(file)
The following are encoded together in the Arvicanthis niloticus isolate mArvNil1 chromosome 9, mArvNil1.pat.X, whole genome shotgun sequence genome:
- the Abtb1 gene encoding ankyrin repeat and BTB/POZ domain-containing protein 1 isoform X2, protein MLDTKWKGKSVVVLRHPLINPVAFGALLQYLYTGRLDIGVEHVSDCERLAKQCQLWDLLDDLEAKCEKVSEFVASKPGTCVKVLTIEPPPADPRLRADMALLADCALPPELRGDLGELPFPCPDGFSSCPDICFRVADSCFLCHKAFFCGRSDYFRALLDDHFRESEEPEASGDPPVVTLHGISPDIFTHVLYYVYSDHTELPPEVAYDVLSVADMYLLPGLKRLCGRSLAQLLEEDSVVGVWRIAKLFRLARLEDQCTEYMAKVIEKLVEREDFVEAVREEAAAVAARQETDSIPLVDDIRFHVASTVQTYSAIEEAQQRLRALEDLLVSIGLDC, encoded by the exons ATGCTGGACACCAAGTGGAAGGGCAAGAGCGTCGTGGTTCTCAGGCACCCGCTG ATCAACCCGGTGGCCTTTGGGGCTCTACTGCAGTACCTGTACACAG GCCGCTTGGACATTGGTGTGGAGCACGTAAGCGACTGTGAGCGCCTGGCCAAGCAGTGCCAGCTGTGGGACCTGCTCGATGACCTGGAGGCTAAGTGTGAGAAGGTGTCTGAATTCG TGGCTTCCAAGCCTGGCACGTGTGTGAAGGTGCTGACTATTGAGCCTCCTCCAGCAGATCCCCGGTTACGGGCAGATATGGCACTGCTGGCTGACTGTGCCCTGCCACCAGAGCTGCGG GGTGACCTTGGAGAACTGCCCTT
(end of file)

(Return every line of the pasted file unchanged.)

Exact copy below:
The following are encoded together in the Arvicanthis niloticus isolate mArvNil1 chromosome 9, mArvNil1.pat.X, whole genome shotgun sequence genome:
- the Abtb1 gene encoding ankyrin repeat and BTB/POZ domain-containing protein 1 isoform X2, protein MLDTKWKGKSVVVLRHPLINPVAFGALLQYLYTGRLDIGVEHVSDCERLAKQCQLWDLLDDLEAKCEKVSEFVASKPGTCVKVLTIEPPPADPRLRADMALLADCALPPELRGDLGELPFPCPDGFSSCPDICFRVADSCFLCHKAFFCGRSDYFRALLDDHFRESEEPEASGDPPVVTLHGISPDIFTHVLYYVYSDHTELPPEVAYDVLSVADMYLLPGLKRLCGRSLAQLLEEDSVVGVWRIAKLFRLARLEDQCTEYMAKVIEKLVEREDFVEAVREEAAAVAARQETDSIPLVDDIRFHVASTVQTYSAIEEAQQRLRALEDLLVSIGLDC, encoded by the exons ATGCTGGACACCAAGTGGAAGGGCAAGAGCGTCGTGGTTCTCAGGCACCCGCTG ATCAACCCGGTGGCCTTTGGGGCTCTACTGCAGTACCTGTACACAG GCCGCTTGGACATTGGTGTGGAGCACGTAAGCGACTGTGAGCGCCTGGCCAAGCAGTGCCAGCTGTGGGACCTGCTCGATGACCTGGAGGCTAAGTGTGAGAAGGTGTCTGAATTCG TGGCTTCCAAGCCTGGCACGTGTGTGAAGGTGCTGACTATTGAGCCTCCTCCAGCAGATCCCCGGTTACGGGCAGATATGGCACTGCTGGCTGACTGTGCCCTGCCACCAGAGCTGCGG GGTGACCTTGGAGAACTGCCCTT